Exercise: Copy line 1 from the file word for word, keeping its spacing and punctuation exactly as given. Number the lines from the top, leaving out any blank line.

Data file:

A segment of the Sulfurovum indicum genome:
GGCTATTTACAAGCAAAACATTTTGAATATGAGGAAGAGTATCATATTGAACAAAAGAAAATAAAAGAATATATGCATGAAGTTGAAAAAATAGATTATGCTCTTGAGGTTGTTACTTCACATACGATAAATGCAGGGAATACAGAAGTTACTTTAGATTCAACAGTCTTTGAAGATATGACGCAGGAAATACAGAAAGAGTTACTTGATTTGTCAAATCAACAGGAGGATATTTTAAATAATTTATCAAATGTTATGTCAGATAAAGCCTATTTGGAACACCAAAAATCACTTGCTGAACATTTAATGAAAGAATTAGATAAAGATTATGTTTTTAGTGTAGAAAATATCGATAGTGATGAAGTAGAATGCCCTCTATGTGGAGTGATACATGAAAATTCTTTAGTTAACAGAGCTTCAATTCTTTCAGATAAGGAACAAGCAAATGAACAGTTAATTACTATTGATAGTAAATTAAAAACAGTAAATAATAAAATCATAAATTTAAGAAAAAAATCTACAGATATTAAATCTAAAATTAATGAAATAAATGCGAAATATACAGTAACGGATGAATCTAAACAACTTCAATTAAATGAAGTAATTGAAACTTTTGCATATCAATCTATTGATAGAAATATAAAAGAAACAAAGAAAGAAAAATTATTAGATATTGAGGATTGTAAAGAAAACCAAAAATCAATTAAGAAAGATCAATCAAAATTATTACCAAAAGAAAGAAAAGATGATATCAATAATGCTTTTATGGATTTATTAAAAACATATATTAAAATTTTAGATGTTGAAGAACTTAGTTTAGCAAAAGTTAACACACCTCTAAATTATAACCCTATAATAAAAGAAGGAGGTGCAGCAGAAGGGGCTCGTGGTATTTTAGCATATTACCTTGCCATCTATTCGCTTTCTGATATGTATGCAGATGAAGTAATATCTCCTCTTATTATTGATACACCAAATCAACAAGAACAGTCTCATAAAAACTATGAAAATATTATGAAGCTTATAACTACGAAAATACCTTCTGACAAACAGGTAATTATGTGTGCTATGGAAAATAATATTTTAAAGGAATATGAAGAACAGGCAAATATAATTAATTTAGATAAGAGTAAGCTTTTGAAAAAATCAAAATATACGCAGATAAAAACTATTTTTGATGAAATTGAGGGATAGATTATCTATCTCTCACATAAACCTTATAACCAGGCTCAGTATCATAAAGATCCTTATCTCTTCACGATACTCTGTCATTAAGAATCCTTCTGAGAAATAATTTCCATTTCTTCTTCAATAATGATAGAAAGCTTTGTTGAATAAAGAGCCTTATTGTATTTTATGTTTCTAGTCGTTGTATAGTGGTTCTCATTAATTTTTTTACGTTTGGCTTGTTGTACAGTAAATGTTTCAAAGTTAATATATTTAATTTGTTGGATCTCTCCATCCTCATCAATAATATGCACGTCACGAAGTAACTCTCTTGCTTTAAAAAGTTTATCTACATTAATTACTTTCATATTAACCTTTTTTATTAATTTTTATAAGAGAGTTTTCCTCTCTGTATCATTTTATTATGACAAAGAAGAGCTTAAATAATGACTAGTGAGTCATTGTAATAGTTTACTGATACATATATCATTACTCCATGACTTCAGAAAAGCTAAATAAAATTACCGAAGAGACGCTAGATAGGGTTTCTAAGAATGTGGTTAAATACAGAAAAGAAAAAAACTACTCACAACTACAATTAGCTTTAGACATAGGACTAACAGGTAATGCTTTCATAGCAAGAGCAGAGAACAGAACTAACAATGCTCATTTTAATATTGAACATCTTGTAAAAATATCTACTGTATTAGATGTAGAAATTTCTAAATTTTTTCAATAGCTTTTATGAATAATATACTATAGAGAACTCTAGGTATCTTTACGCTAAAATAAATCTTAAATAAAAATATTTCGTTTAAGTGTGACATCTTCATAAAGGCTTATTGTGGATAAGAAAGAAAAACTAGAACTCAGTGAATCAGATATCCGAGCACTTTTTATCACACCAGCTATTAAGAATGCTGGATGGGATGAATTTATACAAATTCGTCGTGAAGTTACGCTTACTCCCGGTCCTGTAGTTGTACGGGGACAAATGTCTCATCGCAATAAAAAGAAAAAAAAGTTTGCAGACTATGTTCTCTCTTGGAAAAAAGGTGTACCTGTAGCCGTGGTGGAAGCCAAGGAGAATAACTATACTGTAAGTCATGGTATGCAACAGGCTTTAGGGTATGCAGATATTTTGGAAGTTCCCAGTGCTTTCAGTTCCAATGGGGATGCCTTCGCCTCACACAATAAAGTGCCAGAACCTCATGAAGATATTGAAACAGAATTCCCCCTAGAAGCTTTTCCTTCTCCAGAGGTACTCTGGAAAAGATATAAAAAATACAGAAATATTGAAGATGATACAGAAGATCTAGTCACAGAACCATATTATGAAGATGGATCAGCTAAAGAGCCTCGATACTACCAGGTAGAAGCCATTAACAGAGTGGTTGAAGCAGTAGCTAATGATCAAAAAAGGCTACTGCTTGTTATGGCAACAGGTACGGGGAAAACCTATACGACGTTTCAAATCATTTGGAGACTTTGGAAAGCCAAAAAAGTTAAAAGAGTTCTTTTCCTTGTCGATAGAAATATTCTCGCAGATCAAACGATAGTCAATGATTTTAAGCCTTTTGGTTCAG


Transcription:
A segment of the Sulfurovum indicum genome: